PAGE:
BILOXI, Miss. (AP) — Former U.S. Senate Majority Leader Trent Lott says one problem in Washington now is that "leaders can't find a way to lead."
During an appearance Tuesday in Biloxi, Lott said the government shutdown that started Oct. 1 isn't hurting the economy yet, but it's not helping, either.
The Mississippi Republican was Senate majority whip during a 21-day government shutdown in 1995. He said he opposed that one from the beginning, but he and other leaders sat down and talked to each other and to the president.
"When I was Senate majority leader and Bill Clinton was president, we met all the time," Lott said. "Did we have a nice easy time? No. We had a lot of disagreements, but we found a way to reach an agreement we thought was good for the country."
He said President Barack Obama "needs to engage" with current congressional leaders.
Lott, who lived in Pascagoula, was elected to the U.S. House from south Mississippi in 1972. He won one of Mississippi's two Senate seats in 1988 and became majority leader in 1996. He retired from the Senate in late 2007.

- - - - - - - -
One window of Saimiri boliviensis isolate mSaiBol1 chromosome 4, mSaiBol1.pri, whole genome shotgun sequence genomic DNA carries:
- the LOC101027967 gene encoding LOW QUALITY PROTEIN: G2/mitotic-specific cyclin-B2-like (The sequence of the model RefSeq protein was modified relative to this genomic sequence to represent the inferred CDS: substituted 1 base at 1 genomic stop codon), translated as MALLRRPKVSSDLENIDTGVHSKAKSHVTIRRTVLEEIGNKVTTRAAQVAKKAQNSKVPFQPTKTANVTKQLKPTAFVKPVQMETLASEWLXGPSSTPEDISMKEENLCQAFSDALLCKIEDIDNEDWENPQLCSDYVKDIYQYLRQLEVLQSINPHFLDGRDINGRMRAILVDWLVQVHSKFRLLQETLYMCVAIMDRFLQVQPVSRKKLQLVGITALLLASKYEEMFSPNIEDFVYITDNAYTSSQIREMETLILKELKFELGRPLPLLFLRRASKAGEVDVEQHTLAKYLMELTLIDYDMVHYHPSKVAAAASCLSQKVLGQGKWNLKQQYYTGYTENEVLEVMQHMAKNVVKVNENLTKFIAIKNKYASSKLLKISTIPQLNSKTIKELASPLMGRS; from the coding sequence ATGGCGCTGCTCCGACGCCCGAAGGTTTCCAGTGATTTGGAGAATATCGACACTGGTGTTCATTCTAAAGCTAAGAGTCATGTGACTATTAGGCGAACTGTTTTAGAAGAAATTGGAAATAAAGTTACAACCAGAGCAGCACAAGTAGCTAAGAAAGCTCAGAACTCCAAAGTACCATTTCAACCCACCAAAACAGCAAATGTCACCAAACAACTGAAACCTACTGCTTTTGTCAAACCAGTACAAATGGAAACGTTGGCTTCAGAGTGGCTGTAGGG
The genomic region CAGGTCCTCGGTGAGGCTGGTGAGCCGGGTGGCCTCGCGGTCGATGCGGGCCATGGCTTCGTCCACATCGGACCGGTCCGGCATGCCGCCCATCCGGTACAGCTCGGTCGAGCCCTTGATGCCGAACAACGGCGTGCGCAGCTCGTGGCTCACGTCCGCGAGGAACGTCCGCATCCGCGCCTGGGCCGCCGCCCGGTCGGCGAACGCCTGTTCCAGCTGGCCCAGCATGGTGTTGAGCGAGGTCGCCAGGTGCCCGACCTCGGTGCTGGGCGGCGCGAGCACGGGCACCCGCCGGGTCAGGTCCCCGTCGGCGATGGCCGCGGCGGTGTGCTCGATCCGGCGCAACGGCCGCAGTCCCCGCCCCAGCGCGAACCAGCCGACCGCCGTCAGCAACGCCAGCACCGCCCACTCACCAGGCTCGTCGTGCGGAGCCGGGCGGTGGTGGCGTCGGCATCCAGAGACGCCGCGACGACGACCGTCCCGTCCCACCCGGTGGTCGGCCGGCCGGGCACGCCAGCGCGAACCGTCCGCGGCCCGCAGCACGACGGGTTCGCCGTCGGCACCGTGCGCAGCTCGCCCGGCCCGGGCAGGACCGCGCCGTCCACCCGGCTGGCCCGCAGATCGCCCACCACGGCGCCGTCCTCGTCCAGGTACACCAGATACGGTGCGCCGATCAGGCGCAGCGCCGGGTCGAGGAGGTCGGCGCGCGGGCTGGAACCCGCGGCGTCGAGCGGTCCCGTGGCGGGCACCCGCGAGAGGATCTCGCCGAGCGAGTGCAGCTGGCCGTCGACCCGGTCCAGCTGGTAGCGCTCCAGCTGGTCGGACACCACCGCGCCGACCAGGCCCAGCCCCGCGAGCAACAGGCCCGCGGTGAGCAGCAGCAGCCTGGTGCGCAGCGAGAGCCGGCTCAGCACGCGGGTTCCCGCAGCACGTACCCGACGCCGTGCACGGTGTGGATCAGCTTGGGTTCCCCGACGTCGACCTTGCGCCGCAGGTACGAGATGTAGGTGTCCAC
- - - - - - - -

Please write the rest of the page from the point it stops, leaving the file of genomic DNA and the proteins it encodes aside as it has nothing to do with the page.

"When I went into the Senate I was a young, warrior-type guy, I raised a lot of Cain and got nothing done," Lott said.
He said he decided to change his approach.
"I spent six months keeping my mouth shut and learning the institution," he said. "Six-and-a-half years later, I was the majority leader."
Lott spoke Tuesday in Biloxi at a meeting of the Southern States Energy Board. He works for the Washington lobbying firm Patton Boggs.